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My code is using a third party library that employ a singleton pattern deep down inside it. On first access, the library uses windows environment variables to identify a configuration folder from which it is loaded.

However, I want to run against different folders in different sets of unit tests. Ideally I would specify the configuration folder for every unit test class or somesuch.

The third party library is a huge object model and my code is simply a set of extension methods on top of of them. I can see no easy way of mocking out the entire library.

Is there any way that I can create a new appdomain per test class? I know that load tests has a setting for creating domains between running test assemblies. In my case that would be a lot of assemblies and I'm not quite sure if/how this setting can be set on unit test testrunner.

Alternatively, I am considering purchasing either Typemock Isolator or JustMock so that I can make the singleton return a "null", resulting in the 3rd party library loading a new one. I've looked at the decompiled code and it appears that it could achieve the desired result. Of, course, there may be more "goodies" hidden there.

These are contrived approaches. What I really would like is to "flush" the complete appdomain between tests, test classes or test assemblies.

I am willing to sacrifice speed when automated tests need to switch configuration folders. The red-green-refactor cycle probably wont include multiple configuration folders.

Any suggestions on how to achieve this?

EDIT I just discovered that different test assemblies will result in singletons being erased. Therefore, it is possible to organize test assemblies according to what configuration they run on instead of by dependency or problem domain which targeted by the tests.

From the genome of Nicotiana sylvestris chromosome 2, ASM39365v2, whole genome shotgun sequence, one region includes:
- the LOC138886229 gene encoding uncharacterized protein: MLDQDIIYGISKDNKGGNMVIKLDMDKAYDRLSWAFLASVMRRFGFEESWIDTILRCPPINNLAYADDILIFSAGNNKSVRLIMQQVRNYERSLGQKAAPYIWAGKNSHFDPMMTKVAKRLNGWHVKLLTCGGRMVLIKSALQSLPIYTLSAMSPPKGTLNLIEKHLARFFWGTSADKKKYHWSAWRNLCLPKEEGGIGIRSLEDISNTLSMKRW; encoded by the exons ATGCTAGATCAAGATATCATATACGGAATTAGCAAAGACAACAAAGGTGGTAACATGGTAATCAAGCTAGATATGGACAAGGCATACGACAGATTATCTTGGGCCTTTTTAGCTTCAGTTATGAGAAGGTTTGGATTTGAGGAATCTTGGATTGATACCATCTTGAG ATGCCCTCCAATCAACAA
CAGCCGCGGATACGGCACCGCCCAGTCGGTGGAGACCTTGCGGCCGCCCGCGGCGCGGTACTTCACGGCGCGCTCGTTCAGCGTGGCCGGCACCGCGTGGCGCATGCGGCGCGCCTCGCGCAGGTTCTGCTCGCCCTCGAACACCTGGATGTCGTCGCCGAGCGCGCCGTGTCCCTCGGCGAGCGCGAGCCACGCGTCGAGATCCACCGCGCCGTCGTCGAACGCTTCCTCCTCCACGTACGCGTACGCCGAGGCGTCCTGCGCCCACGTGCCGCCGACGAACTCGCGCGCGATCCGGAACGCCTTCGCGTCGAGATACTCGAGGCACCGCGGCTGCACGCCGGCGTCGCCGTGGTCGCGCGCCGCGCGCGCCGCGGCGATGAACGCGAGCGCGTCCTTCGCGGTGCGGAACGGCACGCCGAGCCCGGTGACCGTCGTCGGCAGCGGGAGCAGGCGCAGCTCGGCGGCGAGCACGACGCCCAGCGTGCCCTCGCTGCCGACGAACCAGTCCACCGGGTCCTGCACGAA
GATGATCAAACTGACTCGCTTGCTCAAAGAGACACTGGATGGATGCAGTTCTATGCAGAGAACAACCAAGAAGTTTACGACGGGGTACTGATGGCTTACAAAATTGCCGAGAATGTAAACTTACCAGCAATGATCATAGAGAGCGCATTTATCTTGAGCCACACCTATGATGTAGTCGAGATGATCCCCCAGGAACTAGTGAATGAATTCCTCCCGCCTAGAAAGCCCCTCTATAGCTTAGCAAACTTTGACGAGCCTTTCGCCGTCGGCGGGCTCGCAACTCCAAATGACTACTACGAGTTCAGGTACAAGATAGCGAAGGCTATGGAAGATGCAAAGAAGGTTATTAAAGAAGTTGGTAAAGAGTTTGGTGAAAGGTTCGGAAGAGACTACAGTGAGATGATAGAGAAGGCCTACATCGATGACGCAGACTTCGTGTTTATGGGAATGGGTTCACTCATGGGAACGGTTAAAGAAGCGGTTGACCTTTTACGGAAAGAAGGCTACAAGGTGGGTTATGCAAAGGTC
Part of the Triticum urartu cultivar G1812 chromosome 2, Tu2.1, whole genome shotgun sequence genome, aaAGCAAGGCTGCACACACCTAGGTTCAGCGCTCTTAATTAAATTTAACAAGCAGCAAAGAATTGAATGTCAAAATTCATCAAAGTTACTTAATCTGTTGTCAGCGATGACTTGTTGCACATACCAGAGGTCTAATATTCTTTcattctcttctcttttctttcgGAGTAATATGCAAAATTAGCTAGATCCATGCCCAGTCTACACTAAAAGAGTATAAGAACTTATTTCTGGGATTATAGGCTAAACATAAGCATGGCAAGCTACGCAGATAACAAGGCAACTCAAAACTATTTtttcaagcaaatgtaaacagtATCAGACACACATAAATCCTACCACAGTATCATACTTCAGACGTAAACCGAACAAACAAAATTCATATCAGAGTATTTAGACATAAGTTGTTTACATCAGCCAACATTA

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If the solution you edited in completly solves your problem, you might create an answer and accept that, making it easier for others to find the solution or ignore the already answered question. –  Tom Regner Jan 8 '12 at 10:12
    
Ok, I have posted it for posterity. –  Tormod Jan 8 '12 at 10:46
1  
What library is this? You could warn people away from it. :) –  TrueWill Jan 8 '12 at 17:12

2 Answers 2

If you're going for true unit tests (rather than integration tests, etc.), I recommend wrapping the external dependency.

I can see no easy way of mocking out the entire library.

Take a look at the Facade pattern. You mentioned that it has a huge object model; it's likely that your code is interacting with a small portion of this. Consider making the facade declarative, in that its methods describe what you're trying to accomplish rather than how. The facade doesn't have to be general-purpose, it just has to work for your application.

Be sure your facade implements one or more interfaces. In general you'll want one or more factories to return instances of the concrete implementations.

All the rest of your code only uses the facade. The factories should only be called in one place (or you can add factory interfaces); everything else is done through Dependency Injection.

To unit test the rest of your classes (everything but the facade), you can inject mock objects.

Your wrapper code should be a very thin layer. You'll still want to integration-test that against the actual library.

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up vote 1 down vote accepted

Spreading out in different test assemblies.

Spreading the unit testing class into different test assemblies will result in new appdomains being created by the testrunner, and thus singletons will be erased. Therefore, it is possible to organize test assemblies according to what configuration they run on instead of by dependency or problem domain which targeted by the tests.


This solution may not be for everyone, though, for the following reasons:

This is in danger of creating a messy solution with an abundance of test projects (for the various test data). The resulting structure is contrary to standard pracitce of having unit tests organized per component and problem domain.

I am not touching the data in the singleton. It is just a backing data reference library. A prime directive of unit tests is that they shall not affect each other or require a particular sequence.

Another prime directive of unit tests is that they shall run fast. Luckily, I will not have to run against multiple test configurations in the normal red->green->refactor cycle. The larger suite of test assemblies will be regression tests.

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